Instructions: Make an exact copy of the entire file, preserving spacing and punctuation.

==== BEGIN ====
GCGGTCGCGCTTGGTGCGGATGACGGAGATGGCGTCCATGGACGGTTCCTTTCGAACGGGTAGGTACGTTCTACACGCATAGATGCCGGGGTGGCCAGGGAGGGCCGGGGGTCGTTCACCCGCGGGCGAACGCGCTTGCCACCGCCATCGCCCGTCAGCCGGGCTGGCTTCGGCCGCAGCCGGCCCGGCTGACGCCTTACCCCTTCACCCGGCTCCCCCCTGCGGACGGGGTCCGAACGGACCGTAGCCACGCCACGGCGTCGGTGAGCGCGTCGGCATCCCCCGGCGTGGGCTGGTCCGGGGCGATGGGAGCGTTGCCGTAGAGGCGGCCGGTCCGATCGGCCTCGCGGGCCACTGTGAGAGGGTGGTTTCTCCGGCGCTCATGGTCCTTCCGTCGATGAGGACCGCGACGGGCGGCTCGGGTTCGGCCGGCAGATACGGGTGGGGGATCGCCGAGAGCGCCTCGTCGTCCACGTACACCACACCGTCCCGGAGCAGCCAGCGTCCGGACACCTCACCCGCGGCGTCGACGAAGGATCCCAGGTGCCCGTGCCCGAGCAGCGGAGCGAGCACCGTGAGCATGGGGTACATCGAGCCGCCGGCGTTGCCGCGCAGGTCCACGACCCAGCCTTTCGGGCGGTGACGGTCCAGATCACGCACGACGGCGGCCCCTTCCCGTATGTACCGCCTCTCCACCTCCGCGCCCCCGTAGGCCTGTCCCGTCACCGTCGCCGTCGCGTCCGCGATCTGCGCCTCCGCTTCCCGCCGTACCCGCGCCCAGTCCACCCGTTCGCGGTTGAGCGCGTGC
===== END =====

GCGGTCGCGCTTGGTGCGGATGACGGAGATGGCGTCCATGGACGGTTCCTTTCGAACGGGTAGGTACGTTCTACACGCATAGATGCCGGGGTGGCCAGGGAGGGCCGGGGGTCGTTCACCCGCGGGCGAACGCGCTTGCCACCGCCATCGCCCGTCAGCCGGGCTGGCTTCGGCCGCAGCCGGCCCGGCTGACGCCTTACCCCTTCACCCGGCTCCCCCCTGCGGACGGGGTCCGAACGGACCGTAGCCACGCCACGGCGTCGGTGAGCGCGTCGGCATCCCCCGGCGTGGGCTGGTCCGGGGCGATGGGAGCGTTGCCGTAGAGGCGGCCGGTCCGATCGGCCTCGCGGGCCACTGTGAGAGGGTGGTTTCTCCGGCGCTCATGGTCCTTCCGTCGATGAGGACCGCGACGGGCGGCTCGGGTTCGGCCGGCAGATACGGGTGGGGGATCGCCGAGAGCGCCTCGTCGTCCACGTACACCACACCGTCCCGGAGCAGCCAGCGTCCGGACACCTCACCCGCGGCGTCGACGAAGGATCCCAGGTGCCCGTGCCCGAGCAGCGGAGCGAGCACCGTGAGCATGGGGTACATCGAGCCGCCGGCGTTGCCGCGCAGGTCCACGACCCAGCCTTTCGGGCGGTGACGGTCCAGATCACGCACGACGGCGGCCCCTTCCCGTATGTACCGCCTCTCCACCTCCGCGCCCCCGTAGGCCTGTCCCGTCACCGTCGCCGTCGCGTCCGCGATCTGCGCCTCCGCTTCCCGCCGTACCCGCGCCCAGTCCACCCGTTCGCGGTTGAGCGCGTGC